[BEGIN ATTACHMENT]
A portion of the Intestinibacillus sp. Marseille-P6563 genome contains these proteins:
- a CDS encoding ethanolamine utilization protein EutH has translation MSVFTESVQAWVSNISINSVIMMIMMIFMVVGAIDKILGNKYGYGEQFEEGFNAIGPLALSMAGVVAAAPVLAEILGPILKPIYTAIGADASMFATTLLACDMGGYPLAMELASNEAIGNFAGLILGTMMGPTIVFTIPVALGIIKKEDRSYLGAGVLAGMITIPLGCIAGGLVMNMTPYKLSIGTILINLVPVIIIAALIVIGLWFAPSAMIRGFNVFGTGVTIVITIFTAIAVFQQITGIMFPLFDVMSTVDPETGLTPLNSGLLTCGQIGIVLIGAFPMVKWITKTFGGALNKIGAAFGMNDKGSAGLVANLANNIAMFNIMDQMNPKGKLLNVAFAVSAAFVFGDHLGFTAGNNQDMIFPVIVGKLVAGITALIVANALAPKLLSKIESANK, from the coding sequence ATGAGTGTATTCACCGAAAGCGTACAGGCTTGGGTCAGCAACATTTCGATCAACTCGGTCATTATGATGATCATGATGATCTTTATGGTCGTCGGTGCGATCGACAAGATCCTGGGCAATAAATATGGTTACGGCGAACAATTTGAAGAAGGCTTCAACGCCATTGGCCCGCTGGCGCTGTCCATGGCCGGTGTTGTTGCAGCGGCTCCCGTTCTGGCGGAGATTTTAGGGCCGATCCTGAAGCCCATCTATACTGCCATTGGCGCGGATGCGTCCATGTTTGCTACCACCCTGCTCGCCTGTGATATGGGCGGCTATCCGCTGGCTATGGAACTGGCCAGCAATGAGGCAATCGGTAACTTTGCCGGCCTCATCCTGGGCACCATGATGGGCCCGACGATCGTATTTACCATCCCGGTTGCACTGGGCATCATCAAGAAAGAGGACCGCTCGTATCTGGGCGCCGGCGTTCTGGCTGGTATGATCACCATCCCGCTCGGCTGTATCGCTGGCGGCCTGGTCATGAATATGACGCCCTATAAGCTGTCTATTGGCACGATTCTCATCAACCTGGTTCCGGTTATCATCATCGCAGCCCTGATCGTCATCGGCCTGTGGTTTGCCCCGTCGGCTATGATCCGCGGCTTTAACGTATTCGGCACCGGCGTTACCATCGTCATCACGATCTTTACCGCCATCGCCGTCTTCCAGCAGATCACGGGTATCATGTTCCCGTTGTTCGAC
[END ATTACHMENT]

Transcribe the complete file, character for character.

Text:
A portion of the Intestinibacillus sp. Marseille-P6563 genome contains these proteins:
- a CDS encoding ethanolamine utilization protein EutH has translation MSVFTESVQAWVSNISINSVIMMIMMIFMVVGAIDKILGNKYGYGEQFEEGFNAIGPLALSMAGVVAAAPVLAEILGPILKPIYTAIGADASMFATTLLACDMGGYPLAMELASNEAIGNFAGLILGTMMGPTIVFTIPVALGIIKKEDRSYLGAGVLAGMITIPLGCIAGGLVMNMTPYKLSIGTILINLVPVIIIAALIVIGLWFAPSAMIRGFNVFGTGVTIVITIFTAIAVFQQITGIMFPLFDVMSTVDPETGLTPLNSGLLTCGQIGIVLIGAFPMVKWITKTFGGALNKIGAAFGMNDKGSAGLVANLANNIAMFNIMDQMNPKGKLLNVAFAVSAAFVFGDHLGFTAGNNQDMIFPVIVGKLVAGITALIVANALAPKLLSKIESANK, from the coding sequence ATGAGTGTATTCACCGAAAGCGTACAGGCTTGGGTCAGCAACATTTCGATCAACTCGGTCATTATGATGATCATGATGATCTTTATGGTCGTCGGTGCGATCGACAAGATCCTGGGCAATAAATATGGTTACGGCGAACAATTTGAAGAAGGCTTCAACGCCATTGGCCCGCTGGCGCTGTCCATGGCCGGTGTTGTTGCAGCGGCTCCCGTTCTGGCGGAGATTTTAGGGCCGATCCTGAAGCCCATCTATACTGCCATTGGCGCGGATGCGTCCATGTTTGCTACCACCCTGCTCGCCTGTGATATGGGCGGCTATCCGCTGGCTATGGAACTGGCCAGCAATGAGGCAATCGGTAACTTTGCCGGCCTCATCCTGGGCACCATGATGGGCCCGACGATCGTATTTACCATCCCGGTTGCACTGGGCATCATCAAGAAAGAGGACCGCTCGTATCTGGGCGCCGGCGTTCTGGCTGGTATGATCACCATCCCGCTCGGCTGTATCGCTGGCGGCCTGGTCATGAATATGACGCCCTATAAGCTGTCTATTGGCACGATTCTCATCAACCTGGTTCCGGTTATCATCATCGCAGCCCTGATCGTCATCGGCCTGTGGTTTGCCCCGTCGGCTATGATCCGCGGCTTTAACGTATTCGGCACCGGCGTTACCATCGTCATCACGATCTTTACCGCCATCGCCGTCTTCCAGCAGATCACGGGTATCATGTTCCCGTTGTTCGAC